- Associated Press - Friday, May 5, 2017

TUCSON, Ariz. (AP) - A former high-level official with the Pima County Sheriff’s Department was sentenced Friday to one year of probation after pleading guilty to three misdemeanors in a case involving the illegal use of money seized from crime suspects.

Former Chief Deputy Christopher Radtke was initially charged with six felony counts of theft concerning programs receiving federal funds and one count of conspiracy to launder monetary instruments. Under a plea agreement, the charges were reduced to three misdemeanor counts of theft of public money.

Radtke resigned shortly after his indictment last fall. His sentence also calls for 100 hours of community service and a $3,000 fine.

The charges stem from allegations that Radtke illegally used money seized through a civil asset forfeiture program known as Racketeering Influenced and Corrupt Organizations Act fund, or RICO.

Court documents show Radtke admitted to using RICO funds for expenses like a nearly $1,000 awards ceremony, two model airplanes for $600 and a $500 payment to an artist to create a menu for a chalkboard at a cafe within the sheriff’s department. The cafe was owned and operated by Radtke’s niece.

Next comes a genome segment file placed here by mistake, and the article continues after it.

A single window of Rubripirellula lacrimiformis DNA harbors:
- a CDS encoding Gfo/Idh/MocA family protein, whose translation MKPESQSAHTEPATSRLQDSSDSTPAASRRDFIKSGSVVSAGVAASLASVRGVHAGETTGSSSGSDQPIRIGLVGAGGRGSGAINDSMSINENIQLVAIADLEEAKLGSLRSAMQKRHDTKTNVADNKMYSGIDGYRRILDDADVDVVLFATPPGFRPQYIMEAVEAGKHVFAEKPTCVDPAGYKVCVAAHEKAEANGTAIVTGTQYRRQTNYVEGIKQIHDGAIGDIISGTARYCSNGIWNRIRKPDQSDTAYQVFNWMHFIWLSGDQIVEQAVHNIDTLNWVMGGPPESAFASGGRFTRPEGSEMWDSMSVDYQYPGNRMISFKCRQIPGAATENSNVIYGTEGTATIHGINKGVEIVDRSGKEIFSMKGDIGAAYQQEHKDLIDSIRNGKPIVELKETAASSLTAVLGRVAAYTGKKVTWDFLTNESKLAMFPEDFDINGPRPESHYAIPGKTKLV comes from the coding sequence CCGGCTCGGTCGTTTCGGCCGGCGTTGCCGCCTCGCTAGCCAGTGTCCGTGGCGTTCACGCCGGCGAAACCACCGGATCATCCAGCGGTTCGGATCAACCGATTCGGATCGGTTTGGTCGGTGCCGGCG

According to his plea agreement, Radtke said the Pima County Sheriff’s Department spent about 18 years laundering RICO funds to circumvent restrictions on how they’re used. Radtke said he became involved about six years ago. Nobody else has been charged.

Radtke’s case comes amid growing scrutiny to how law enforcement agencies handle RICO funds. Critics say law enforcement officials too often use civil asset forfeiture to fund their departments rather than for its intended purpose, which is to cripple large criminal organizations such as drug cartels.

Gov. Doug Ducey in April signed legislation overhauling the state’s civil forfeiture laws. The measure tightens rules for how prosecutors and police can seize cash and property from crime suspects. For example, prosecutors have to prove property was involved in a crime by “clear and convincing” evidence.

The Arizona Daily Star says the federal investigation began after the paper reported on Radtke’s niece’s cafe at the department, which was operated rent-free and without a contract.

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